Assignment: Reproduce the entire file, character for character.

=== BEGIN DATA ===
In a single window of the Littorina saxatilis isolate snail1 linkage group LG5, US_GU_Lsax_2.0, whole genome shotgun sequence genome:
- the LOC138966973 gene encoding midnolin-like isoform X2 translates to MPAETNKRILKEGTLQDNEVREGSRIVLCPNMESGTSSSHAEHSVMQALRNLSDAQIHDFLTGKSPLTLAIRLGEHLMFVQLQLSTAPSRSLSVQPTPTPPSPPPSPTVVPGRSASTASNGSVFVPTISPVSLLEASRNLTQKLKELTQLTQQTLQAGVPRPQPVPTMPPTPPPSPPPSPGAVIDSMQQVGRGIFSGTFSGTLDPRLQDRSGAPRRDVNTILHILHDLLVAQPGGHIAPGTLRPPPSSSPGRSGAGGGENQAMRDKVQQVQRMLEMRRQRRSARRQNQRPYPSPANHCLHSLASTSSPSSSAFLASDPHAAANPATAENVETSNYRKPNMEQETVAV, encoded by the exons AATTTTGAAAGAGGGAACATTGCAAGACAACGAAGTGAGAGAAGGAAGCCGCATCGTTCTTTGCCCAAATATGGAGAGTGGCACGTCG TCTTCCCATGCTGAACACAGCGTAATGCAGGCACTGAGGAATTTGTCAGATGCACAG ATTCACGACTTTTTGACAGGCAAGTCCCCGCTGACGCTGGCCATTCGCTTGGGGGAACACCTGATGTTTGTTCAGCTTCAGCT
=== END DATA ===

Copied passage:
In a single window of the Littorina saxatilis isolate snail1 linkage group LG5, US_GU_Lsax_2.0, whole genome shotgun sequence genome:
- the LOC138966973 gene encoding midnolin-like isoform X2 translates to MPAETNKRILKEGTLQDNEVREGSRIVLCPNMESGTSSSHAEHSVMQALRNLSDAQIHDFLTGKSPLTLAIRLGEHLMFVQLQLSTAPSRSLSVQPTPTPPSPPPSPTVVPGRSASTASNGSVFVPTISPVSLLEASRNLTQKLKELTQLTQQTLQAGVPRPQPVPTMPPTPPPSPPPSPGAVIDSMQQVGRGIFSGTFSGTLDPRLQDRSGAPRRDVNTILHILHDLLVAQPGGHIAPGTLRPPPSSSPGRSGAGGGENQAMRDKVQQVQRMLEMRRQRRSARRQNQRPYPSPANHCLHSLASTSSPSSSAFLASDPHAAANPATAENVETSNYRKPNMEQETVAV, encoded by the exons AATTTTGAAAGAGGGAACATTGCAAGACAACGAAGTGAGAGAAGGAAGCCGCATCGTTCTTTGCCCAAATATGGAGAGTGGCACGTCG TCTTCCCATGCTGAACACAGCGTAATGCAGGCACTGAGGAATTTGTCAGATGCACAG ATTCACGACTTTTTGACAGGCAAGTCCCCGCTGACGCTGGCCATTCGCTTGGGGGAACACCTGATGTTTGTTCAGCTTCAGCT